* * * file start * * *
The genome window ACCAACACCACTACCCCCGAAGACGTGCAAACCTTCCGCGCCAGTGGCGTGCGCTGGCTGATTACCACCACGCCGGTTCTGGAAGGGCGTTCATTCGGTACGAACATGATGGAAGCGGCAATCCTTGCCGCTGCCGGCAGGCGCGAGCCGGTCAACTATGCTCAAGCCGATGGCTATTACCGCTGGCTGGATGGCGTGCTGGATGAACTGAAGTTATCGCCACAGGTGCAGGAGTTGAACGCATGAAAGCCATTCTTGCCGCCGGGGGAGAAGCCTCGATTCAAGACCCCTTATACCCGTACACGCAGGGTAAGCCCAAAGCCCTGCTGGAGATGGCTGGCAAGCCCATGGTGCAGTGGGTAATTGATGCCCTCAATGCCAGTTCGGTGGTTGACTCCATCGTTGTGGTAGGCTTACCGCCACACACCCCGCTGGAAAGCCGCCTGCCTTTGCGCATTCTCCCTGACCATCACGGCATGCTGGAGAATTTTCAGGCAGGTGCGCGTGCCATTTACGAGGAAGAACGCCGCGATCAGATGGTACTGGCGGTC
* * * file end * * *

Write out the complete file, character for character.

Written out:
The genome window ACCAACACCACTACCCCCGAAGACGTGCAAACCTTCCGCGCCAGTGGCGTGCGCTGGCTGATTACCACCACGCCGGTTCTGGAAGGGCGTTCATTCGGTACGAACATGATGGAAGCGGCAATCCTTGCCGCTGCCGGCAGGCGCGAGCCGGTCAACTATGCTCAAGCCGATGGCTATTACCGCTGGCTGGATGGCGTGCTGGATGAACTGAAGTTATCGCCACAGGTGCAGGAGTTGAACGCATGAAAGCCATTCTTGCCGCCGGGGGAGAAGCCTCGATTCAAGACCCCTTATACCCGTACACGCAGGGTAAGCCCAAAGCCCTGCTGGAGATGGCTGGCAAGCCCATGGTGCAGTGGGTAATTGATGCCCTCAATGCCAGTTCGGTGGTTGACTCCATCGTTGTGGTAGGCTTACCGCCACACACCCCGCTGGAAAGCCGCCTGCCTTTGCGCATTCTCCCTGACCATCACGGCATGCTGGAGAATTTTCAGGCAGGTGCGCGTGCCATTTACGAGGAAGAACGCCGCGATCAGATGGTACTGGCGGTC